Back to the game though. Well, it’s the same as all the other Dizzy games, isn’t it? It’s much, much larger with way more to-ing and fro-ing, but it rehashes a lot of previous puzzles and locations, and adds four sort of mini-games that must be completed to continue. I remember two of them – Dizzy Down the Rapids and Bubble Dizzy – as standalone releases on the Spectrum.

Aside from getting stuck on my first playthrough, I didn’t find it all that difficult (although the cloud jumping section was frustrating). It was just really long!

Wonderland Dizzy (Evercade): COMPLETED!

OK, so I’ve played a few of these NES Dizzy games now and without wanting to point out they’re all the same… they are a bit?

I mean, some of the puzzles are very similar, and there’s a whole heap of asset reuse, but it’s different enough. I think.

This was longer than Dizzy the Adventurer, but actually easier. The puzzle solutions were more obvious (especially if you’ve read Alice in Wonderland on which much of the game is based), and although it was possible to die from high falls or falling in water (but only some water, confusingly), that didn’t happen nearly as much. I also collected all the stars without actually needing to hunt them down.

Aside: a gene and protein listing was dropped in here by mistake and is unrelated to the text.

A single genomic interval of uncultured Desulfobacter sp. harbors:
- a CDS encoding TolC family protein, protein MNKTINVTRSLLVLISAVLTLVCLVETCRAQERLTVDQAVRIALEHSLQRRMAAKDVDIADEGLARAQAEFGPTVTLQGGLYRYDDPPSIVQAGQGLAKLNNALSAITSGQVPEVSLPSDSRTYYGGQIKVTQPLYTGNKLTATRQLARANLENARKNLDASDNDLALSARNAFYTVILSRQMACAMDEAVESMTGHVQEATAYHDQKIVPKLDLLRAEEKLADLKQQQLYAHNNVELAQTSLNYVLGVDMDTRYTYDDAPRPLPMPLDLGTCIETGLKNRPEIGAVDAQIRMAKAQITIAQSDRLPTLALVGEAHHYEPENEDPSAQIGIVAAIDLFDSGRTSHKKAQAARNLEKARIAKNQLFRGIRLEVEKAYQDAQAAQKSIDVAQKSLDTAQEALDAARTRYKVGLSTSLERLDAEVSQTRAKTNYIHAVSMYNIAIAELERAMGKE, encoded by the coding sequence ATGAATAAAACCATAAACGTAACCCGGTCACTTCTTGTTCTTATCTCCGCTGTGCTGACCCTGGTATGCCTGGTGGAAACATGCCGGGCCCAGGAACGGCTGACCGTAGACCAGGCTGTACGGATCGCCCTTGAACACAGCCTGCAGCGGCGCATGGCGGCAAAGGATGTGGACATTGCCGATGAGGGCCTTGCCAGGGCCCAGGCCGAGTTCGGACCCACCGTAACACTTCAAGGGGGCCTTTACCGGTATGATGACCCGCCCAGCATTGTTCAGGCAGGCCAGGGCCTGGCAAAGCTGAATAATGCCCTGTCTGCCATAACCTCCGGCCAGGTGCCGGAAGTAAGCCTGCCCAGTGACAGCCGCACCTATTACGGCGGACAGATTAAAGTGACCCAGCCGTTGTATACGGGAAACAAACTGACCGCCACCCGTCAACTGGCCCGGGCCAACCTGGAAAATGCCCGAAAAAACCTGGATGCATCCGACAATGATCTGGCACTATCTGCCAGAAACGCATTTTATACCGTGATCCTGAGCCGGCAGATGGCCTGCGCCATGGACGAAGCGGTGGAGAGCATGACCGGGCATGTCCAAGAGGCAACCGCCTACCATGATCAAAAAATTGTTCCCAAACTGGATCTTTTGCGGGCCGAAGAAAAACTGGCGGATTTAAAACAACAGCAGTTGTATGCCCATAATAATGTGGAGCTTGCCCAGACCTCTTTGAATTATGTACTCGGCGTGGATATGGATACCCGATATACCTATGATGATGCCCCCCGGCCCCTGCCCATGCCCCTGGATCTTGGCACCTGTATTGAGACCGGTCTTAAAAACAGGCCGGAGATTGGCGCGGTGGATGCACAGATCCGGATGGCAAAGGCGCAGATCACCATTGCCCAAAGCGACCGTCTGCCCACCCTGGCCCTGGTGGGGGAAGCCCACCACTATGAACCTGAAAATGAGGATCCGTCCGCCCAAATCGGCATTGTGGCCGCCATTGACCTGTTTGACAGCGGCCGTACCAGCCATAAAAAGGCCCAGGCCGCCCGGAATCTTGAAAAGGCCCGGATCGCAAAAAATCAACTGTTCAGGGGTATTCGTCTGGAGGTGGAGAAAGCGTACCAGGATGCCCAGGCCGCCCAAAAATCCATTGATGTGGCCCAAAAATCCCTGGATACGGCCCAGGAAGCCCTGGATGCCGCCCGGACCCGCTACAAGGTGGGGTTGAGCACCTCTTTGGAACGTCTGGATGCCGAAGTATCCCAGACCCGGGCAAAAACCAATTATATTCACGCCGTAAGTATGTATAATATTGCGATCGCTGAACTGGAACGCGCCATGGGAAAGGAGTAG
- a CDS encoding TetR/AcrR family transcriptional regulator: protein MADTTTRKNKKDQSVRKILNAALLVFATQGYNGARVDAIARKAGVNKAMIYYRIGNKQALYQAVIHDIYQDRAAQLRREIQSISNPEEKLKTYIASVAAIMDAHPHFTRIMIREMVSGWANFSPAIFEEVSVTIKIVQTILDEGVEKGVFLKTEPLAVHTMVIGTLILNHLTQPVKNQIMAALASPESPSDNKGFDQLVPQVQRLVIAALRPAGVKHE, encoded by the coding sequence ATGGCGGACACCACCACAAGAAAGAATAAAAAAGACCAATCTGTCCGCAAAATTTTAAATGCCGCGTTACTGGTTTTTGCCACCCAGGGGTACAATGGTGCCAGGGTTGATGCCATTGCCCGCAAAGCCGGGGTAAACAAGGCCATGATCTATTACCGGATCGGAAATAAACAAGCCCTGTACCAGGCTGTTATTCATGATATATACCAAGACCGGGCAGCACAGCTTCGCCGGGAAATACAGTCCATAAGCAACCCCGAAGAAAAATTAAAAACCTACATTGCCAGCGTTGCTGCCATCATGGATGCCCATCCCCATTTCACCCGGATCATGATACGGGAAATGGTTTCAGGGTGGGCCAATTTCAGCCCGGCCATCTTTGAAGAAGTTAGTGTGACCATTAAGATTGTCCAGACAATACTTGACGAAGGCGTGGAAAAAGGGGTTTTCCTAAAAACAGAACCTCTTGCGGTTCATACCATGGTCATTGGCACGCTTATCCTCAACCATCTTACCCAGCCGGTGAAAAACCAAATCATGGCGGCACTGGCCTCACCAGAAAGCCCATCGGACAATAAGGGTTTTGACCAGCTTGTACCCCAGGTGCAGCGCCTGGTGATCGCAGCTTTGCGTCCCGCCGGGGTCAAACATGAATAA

But, like the other games, Wonderland Dizzy was very enjoyable and still stands up well today.

Dizzy the Adventurer (Evercade): COMPLETED!

I’d never played this Dizzy game before, although many parts of it seemed familiar. Was is a retitled reworking of another one, perhaps?

It was much, much easier than Treasure Island Dizzy, not least because it looks like the only way you can die is by falling in water, and I only did that once. There’s a bit of an anticlimax at the end too when you don’t get to fight Zaks like I was sure you would (and I thought you needed the potion for – perhaps that’s another Dizzy game). It was good though!

Dreamworld Pogie (Evercade): COMPLETED!

This is supposedly an old NES game the Oliver Twins never finished, but released a couple of years ago after a campaign to get it completed. It’s a pretty simple side-scrolling platform game, which doesn’t really stand out in any way (aside from being incredibly easy!) but does look and sound good for a NES title.